If you are really keen to see the mites close up and personal the trachea can be dissected out and placed onto a slide with a drop of water and a coverslip. Inspection of this slide under a compound microscope (x40 magnification will be enough) will reveal mites at all stages; adults, developing nymphs and eggs. It is a tedious job dissecting a 30 bee sample from each of your hives, especially if you have lots, but local associations sometimes have microscope days to do this. I imagine in the future that easier, molecular assay diagnostic methods could be developed – but also that there is little commercial imperative to do so.

Genetic Resistance

Dissection of thoracic tracheae. Normal (left), infected (right)

Bailey and Ball indicate the longest kept records in the world for levels of acarine infestation were for England and Wales between 1947–1980. These dates suggest they are Ministry of Agriculture Fisheries and Food (MAFF) records starting after the second world war, at the instigation of the NAAS (National Agricultural Advisory Service), and finishing at the time when acarine and nosema diagnosis moved from being a free service to a paid one. The records show declining infestation during the recording period. This is thought to be related to the development of greater genetic resistance. However, it does also coincide with a period of reducing bee densities because of lessening interest in beekeeping.

Both colony density and apiary size have since been shownto be related to a number of disease problems, notably acarine and chronic bee paralysis virus (CBPV).

Nonetheless, there are well documented differences in susceptibility to the acarine mite between different races of bees so genetic resistance to the mites does exist. I recently came across a report of the International Bee Research Association (IBRA) Sixth European Honey Bee Conference in July 2002 which stated that no cases of acarine had ever been found in the Apis mellifera macedonica indigenous to a specific area of Greece. This local honey bee ecotype has a much smaller prothoracic spiracle than either A mellifera carnica (dark European) or A mellifera ligustica (Italian) races. The size of the operculum was directly related to the prevalence of acarine in each race.

The native Apis mellifera mellifera is reputed to be more resistant while A mellifera ligustica (the yellow Italian/New Zealand strains) has a reputation for being particularly susceptible to acarine mites. However, even within races there will also be significant variability in genetic resistance to disease. All this adds weight to arguments for the preservation of ecotypes and biodiversity in honey bees and the development of bees adapted to local environments.


In the past the most outrageous things were used to try and kill acarine mites. The best known is Frow Mixture – a concoction of nitrobenzene, safrole and petrol! Trying to purchase these ingredients today would likely bring you under suspicion of being a terrorist or worse.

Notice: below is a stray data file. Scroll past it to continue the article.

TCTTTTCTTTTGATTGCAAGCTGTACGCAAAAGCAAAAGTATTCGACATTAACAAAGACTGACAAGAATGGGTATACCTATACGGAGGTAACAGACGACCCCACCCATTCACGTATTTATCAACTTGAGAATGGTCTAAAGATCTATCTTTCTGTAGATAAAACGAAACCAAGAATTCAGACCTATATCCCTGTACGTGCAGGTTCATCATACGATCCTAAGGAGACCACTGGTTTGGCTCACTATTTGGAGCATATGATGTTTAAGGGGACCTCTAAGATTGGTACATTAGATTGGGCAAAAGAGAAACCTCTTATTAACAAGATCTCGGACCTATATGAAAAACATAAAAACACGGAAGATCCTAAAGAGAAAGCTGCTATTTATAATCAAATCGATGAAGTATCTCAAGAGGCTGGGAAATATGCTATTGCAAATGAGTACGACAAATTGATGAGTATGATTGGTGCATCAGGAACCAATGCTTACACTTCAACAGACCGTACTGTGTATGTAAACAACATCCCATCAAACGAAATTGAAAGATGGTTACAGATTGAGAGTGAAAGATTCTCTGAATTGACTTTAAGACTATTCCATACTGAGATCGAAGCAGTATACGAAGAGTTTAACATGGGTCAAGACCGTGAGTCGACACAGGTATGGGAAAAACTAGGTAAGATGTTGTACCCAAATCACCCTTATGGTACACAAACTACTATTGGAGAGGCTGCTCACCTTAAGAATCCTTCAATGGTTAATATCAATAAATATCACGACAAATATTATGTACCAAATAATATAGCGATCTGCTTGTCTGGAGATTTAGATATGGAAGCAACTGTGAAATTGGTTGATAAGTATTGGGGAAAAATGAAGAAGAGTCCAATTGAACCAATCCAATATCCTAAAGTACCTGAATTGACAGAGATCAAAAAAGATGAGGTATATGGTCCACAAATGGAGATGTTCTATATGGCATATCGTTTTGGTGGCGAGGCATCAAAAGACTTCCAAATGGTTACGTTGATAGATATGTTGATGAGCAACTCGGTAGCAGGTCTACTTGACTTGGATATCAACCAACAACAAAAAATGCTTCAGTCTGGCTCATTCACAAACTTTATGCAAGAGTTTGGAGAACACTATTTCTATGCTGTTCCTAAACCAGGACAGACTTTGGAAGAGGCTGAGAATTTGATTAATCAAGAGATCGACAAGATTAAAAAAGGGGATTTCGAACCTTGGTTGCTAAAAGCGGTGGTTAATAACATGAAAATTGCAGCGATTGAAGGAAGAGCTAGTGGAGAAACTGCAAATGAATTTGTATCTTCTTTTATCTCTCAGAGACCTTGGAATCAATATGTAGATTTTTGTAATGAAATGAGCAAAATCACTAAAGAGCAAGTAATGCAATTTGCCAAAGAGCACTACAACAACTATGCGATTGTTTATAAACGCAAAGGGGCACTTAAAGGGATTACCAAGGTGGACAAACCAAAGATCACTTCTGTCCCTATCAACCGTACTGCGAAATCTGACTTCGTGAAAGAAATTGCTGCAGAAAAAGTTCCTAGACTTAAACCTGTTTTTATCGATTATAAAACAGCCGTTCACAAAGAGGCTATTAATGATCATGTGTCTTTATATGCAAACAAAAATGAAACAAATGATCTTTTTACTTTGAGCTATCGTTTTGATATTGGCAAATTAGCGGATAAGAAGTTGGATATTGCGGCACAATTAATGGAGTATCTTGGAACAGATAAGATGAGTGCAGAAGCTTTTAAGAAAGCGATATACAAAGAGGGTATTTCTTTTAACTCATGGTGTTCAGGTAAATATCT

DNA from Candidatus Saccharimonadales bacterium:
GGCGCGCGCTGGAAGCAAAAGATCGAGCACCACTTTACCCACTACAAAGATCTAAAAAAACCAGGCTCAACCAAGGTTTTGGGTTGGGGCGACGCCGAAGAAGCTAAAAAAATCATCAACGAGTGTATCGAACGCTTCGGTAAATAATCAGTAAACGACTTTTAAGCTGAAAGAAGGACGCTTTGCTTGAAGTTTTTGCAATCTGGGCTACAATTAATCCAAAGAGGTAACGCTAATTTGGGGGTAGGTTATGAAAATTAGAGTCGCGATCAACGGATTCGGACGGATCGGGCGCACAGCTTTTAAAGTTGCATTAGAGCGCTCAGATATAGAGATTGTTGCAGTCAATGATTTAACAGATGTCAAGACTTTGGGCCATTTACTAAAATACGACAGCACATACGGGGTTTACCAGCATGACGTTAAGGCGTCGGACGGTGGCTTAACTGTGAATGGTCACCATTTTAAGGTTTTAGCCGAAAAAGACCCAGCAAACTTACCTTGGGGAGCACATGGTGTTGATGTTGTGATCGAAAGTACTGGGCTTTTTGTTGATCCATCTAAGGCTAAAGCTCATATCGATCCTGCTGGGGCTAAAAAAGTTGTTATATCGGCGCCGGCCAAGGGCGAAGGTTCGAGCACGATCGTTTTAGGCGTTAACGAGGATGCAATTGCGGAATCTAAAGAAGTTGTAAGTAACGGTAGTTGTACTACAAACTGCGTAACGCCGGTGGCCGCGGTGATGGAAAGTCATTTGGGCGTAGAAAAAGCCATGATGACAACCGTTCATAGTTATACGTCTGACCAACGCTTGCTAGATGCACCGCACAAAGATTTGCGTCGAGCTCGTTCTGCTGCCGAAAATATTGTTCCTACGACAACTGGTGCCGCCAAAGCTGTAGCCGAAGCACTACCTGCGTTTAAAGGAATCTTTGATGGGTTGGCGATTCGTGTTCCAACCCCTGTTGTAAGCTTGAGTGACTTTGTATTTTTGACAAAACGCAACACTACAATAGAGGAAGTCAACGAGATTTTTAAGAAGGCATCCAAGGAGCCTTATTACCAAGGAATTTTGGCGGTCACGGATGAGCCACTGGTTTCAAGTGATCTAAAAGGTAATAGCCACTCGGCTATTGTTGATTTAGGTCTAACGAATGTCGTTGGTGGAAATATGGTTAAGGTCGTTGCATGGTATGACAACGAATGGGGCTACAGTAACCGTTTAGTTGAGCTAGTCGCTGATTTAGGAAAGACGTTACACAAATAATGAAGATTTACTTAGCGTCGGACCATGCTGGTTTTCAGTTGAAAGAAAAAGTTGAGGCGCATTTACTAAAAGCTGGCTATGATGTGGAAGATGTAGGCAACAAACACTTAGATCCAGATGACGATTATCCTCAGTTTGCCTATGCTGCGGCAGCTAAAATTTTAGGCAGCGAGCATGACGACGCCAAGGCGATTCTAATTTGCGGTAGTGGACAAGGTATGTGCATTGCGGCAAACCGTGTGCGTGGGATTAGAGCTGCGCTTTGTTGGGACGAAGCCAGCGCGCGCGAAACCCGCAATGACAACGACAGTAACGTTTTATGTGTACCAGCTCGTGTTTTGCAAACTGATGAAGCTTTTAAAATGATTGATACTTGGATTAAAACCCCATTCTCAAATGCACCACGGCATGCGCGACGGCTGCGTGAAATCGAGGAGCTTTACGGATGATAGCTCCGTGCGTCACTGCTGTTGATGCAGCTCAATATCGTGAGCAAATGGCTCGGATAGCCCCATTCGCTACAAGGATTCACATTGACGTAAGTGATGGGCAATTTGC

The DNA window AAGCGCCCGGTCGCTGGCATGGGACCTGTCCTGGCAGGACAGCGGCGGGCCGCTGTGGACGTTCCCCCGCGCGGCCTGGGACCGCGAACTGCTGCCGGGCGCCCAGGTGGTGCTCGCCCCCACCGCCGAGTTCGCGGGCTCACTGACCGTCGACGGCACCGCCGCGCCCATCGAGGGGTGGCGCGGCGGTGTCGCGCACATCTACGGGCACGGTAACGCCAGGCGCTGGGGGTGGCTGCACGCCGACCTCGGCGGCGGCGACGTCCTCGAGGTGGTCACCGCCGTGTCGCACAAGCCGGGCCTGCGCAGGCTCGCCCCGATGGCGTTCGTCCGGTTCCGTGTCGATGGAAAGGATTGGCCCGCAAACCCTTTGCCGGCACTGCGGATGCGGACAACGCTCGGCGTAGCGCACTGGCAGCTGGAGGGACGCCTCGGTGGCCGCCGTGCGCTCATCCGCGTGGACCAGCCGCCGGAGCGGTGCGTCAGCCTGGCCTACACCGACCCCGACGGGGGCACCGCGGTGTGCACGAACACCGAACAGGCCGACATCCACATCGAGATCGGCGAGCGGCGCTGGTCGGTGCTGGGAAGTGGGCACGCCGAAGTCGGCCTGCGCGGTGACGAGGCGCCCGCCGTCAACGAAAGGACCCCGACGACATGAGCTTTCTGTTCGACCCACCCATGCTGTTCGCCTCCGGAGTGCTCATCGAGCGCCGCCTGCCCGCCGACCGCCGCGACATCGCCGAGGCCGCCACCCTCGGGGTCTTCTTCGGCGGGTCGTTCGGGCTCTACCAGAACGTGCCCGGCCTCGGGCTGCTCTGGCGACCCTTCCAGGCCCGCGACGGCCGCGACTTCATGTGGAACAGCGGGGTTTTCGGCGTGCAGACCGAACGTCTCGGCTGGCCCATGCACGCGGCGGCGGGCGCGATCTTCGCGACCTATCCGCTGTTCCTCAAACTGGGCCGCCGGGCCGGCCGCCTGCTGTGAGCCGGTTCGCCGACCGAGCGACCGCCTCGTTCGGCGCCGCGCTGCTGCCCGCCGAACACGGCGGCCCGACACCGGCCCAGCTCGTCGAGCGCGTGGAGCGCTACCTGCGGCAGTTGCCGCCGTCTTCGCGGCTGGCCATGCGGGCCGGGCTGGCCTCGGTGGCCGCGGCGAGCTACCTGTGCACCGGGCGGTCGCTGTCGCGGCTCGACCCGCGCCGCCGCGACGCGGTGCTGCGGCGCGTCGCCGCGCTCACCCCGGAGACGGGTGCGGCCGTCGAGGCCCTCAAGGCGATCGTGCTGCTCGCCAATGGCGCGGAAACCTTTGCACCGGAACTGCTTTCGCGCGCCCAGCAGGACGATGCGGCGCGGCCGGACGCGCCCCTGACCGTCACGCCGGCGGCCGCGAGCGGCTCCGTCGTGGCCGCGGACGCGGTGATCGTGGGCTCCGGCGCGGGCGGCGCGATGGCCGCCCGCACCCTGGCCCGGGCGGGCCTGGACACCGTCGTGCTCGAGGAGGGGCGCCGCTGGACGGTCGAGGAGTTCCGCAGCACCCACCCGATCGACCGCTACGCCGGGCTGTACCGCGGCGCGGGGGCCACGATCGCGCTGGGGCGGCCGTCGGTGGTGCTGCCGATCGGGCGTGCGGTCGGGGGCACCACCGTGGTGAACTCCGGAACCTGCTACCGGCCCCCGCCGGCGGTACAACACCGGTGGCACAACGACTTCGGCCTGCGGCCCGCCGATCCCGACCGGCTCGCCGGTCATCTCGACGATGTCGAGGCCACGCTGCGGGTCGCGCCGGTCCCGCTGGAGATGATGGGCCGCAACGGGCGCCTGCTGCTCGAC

Other substances such as oil of wintergreen (methyl salicylate) or menthol were used as well as disinfectant, garlic, formalin or salt and more recently Folbex (chlorobenzilate) or Folbex VA (bromopropylate). Fortunately for the green image of honey the latter are no longer used or even available in the UK.

It is rational to expect that varroacides will help to reduce acarine infestation too. The National Bee Unit tell me that thymol will have an effect on acarine and in some countries this is openly stated. It is also likely that the pyrethroids and Apivar will also have an effect as they are broad miticides but in all cases it will depend on the size and timing of the dose whether they make contact with the acarine mites.

Varroa mites significantly increase the pathogenicity of viruses and there has been some discussion whether acarine mites can have the same vector effect. Bailey and Ball (1991) consider that they definitely do not and I have not come across any particular evidence for this idea anywhere.

So, with no real treatment available and a high potential for developing genetic resistance, if the bees are heavily infected with acarine, it is probably best just to let them die out. Genetic resistance is best developed by breeding from resistant colonies and despatching those that are susceptible. Beowulf Cooper (founder of British Isles Bee Breeding Association, BIBBA) and others more recently suggest that ‘Winter losses are a national asset’ being an essential contribution to selecting for hardy, thrifty, disease resistant native bees. If that seems just too callous and the conditions are right then a possible alternative is to requeen them with a queen of a more resistant strain

References and Further Reading

Bailey, L and Ball, BV, 1991. Honey Bee Pathology. 2nd edition. Academic Press. Harcourt Brace, London.

Morse RA (ed) 1978. Honey Bee Pests, Predators and Diseases. 1st Edition. Comstock Publishing Associates, Cornell University Press, Ithaca, USA.

Morse, RA and Nowogrodzki, R (eds) 1990. Honey Bee Pests, Predators and Diseases. 2nd Edition. Comstock Publishing Associates, Cornell University Press, Ithaca, USA.

Cooper, BA. 1986. The Honeybees of the British Isles. BIBBA, Derby.